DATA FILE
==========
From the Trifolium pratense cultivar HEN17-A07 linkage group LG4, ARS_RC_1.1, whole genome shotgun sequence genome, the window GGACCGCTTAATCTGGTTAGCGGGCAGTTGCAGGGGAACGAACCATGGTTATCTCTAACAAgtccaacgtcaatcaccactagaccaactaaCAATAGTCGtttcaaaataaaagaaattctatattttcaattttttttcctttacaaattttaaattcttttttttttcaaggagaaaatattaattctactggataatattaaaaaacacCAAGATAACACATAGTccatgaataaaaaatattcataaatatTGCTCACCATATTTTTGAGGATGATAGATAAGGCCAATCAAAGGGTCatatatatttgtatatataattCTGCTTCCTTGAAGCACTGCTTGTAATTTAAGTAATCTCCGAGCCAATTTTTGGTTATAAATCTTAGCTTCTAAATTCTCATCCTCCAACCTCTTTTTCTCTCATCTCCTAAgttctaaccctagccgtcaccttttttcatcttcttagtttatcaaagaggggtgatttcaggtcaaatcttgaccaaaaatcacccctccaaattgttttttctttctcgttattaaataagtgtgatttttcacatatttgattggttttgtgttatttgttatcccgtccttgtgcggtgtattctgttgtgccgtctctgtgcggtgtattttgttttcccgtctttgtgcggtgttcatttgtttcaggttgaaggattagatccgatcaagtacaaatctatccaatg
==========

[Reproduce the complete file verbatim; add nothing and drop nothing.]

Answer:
From the Trifolium pratense cultivar HEN17-A07 linkage group LG4, ARS_RC_1.1, whole genome shotgun sequence genome, the window GGACCGCTTAATCTGGTTAGCGGGCAGTTGCAGGGGAACGAACCATGGTTATCTCTAACAAgtccaacgtcaatcaccactagaccaactaaCAATAGTCGtttcaaaataaaagaaattctatattttcaattttttttcctttacaaattttaaattcttttttttttcaaggagaaaatattaattctactggataatattaaaaaacacCAAGATAACACATAGTccatgaataaaaaatattcataaatatTGCTCACCATATTTTTGAGGATGATAGATAAGGCCAATCAAAGGGTCatatatatttgtatatataattCTGCTTCCTTGAAGCACTGCTTGTAATTTAAGTAATCTCCGAGCCAATTTTTGGTTATAAATCTTAGCTTCTAAATTCTCATCCTCCAACCTCTTTTTCTCTCATCTCCTAAgttctaaccctagccgtcaccttttttcatcttcttagtttatcaaagaggggtgatttcaggtcaaatcttgaccaaaaatcacccctccaaattgttttttctttctcgttattaaataagtgtgatttttcacatatttgattggttttgtgttatttgttatcccgtccttgtgcggtgtattctgttgtgccgtctctgtgcggtgtattttgttttcccgtctttgtgcggtgttcatttgtttcaggttgaaggattagatccgatcaagtacaaatctatccaatg